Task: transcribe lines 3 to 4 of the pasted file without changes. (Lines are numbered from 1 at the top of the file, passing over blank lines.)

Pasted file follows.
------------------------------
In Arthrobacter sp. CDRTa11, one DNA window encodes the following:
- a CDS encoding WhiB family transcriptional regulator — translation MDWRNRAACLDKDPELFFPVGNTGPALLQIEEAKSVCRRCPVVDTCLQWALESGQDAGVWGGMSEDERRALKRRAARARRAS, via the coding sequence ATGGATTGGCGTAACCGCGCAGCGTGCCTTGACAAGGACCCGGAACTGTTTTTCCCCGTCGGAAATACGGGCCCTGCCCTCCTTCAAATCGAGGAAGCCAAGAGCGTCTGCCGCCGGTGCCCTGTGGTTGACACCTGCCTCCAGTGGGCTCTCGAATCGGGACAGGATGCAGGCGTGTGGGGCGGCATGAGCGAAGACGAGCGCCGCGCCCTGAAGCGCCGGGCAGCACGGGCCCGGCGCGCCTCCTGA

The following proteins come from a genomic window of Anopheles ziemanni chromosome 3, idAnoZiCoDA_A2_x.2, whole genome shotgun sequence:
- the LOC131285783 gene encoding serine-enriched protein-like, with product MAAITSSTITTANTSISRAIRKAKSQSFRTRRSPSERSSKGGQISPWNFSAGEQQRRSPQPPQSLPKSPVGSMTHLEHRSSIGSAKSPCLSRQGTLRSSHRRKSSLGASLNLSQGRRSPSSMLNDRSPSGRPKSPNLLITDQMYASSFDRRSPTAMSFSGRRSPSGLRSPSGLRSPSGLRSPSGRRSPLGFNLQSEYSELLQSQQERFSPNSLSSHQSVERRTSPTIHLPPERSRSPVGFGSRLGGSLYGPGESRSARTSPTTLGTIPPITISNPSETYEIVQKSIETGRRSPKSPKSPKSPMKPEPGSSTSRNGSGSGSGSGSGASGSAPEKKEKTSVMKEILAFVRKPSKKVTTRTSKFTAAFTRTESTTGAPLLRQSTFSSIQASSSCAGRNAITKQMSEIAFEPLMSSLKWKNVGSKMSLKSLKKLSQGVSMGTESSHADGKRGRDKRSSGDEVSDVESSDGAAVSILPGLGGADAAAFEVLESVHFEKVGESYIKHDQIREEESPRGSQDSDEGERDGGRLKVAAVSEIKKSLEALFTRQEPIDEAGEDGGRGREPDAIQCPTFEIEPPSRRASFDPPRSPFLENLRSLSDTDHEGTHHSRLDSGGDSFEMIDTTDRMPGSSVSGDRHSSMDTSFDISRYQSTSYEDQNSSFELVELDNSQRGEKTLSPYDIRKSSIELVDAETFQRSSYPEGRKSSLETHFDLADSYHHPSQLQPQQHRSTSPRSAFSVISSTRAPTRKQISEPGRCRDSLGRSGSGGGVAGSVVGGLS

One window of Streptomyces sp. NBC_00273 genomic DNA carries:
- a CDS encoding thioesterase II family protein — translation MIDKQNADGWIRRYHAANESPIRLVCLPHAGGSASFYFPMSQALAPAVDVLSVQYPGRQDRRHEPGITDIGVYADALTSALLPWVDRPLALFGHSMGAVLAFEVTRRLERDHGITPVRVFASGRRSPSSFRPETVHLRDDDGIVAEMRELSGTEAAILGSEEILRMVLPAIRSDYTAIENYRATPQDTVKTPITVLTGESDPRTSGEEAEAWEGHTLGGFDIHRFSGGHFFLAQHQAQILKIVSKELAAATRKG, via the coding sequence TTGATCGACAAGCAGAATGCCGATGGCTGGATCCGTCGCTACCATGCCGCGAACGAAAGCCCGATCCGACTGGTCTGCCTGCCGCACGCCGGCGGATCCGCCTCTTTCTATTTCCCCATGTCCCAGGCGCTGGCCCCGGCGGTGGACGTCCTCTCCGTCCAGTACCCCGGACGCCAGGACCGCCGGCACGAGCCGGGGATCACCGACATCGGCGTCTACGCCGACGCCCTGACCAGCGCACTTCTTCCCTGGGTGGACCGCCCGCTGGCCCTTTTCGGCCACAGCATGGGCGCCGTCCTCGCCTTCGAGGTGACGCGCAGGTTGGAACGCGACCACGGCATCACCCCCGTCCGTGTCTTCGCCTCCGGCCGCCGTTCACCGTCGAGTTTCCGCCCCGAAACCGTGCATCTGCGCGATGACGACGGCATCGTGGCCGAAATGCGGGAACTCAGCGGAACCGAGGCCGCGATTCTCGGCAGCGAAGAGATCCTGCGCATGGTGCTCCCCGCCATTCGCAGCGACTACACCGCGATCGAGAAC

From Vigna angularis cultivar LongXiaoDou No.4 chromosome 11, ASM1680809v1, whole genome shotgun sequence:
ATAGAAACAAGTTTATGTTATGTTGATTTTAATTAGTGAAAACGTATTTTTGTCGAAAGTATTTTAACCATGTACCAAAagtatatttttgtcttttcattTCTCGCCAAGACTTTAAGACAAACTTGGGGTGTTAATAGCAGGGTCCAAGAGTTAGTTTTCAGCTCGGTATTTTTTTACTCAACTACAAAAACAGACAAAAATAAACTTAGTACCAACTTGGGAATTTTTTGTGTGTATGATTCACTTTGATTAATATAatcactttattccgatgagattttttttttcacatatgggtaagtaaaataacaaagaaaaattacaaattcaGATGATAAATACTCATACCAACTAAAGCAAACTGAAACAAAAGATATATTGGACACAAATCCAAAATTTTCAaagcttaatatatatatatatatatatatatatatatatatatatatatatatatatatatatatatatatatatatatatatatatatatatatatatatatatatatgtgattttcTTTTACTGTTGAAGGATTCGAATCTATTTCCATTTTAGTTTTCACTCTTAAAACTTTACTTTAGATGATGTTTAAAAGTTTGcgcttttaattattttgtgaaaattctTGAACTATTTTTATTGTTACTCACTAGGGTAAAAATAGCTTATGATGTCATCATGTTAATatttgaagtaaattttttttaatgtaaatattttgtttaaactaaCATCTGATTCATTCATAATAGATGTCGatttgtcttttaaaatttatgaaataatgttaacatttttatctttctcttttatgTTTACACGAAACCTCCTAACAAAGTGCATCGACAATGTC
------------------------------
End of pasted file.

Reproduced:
The following proteins come from a genomic window of Anopheles ziemanni chromosome 3, idAnoZiCoDA_A2_x.2, whole genome shotgun sequence:
- the LOC131285783 gene encoding serine-enriched protein-like, with product MAAITSSTITTANTSISRAIRKAKSQSFRTRRSPSERSSKGGQISPWNFSAGEQQRRSPQPPQSLPKSPVGSMTHLEHRSSIGSAKSPCLSRQGTLRSSHRRKSSLGASLNLSQGRRSPSSMLNDRSPSGRPKSPNLLITDQMYASSFDRRSPTAMSFSGRRSPSGLRSPSGLRSPSGLRSPSGRRSPLGFNLQSEYSELLQSQQERFSPNSLSSHQSVERRTSPTIHLPPERSRSPVGFGSRLGGSLYGPGESRSARTSPTTLGTIPPITISNPSETYEIVQKSIETGRRSPKSPKSPKSPMKPEPGSSTSRNGSGSGSGSGSGASGSAPEKKEKTSVMKEILAFVRKPSKKVTTRTSKFTAAFTRTESTTGAPLLRQSTFSSIQASSSCAGRNAITKQMSEIAFEPLMSSLKWKNVGSKMSLKSLKKLSQGVSMGTESSHADGKRGRDKRSSGDEVSDVESSDGAAVSILPGLGGADAAAFEVLESVHFEKVGESYIKHDQIREEESPRGSQDSDEGERDGGRLKVAAVSEIKKSLEALFTRQEPIDEAGEDGGRGREPDAIQCPTFEIEPPSRRASFDPPRSPFLENLRSLSDTDHEGTHHSRLDSGGDSFEMIDTTDRMPGSSVSGDRHSSMDTSFDISRYQSTSYEDQNSSFELVELDNSQRGEKTLSPYDIRKSSIELVDAETFQRSSYPEGRKSSLETHFDLADSYHHPSQLQPQQHRSTSPRSAFSVISSTRAPTRKQISEPGRCRDSLGRSGSGGGVAGSVVGGLS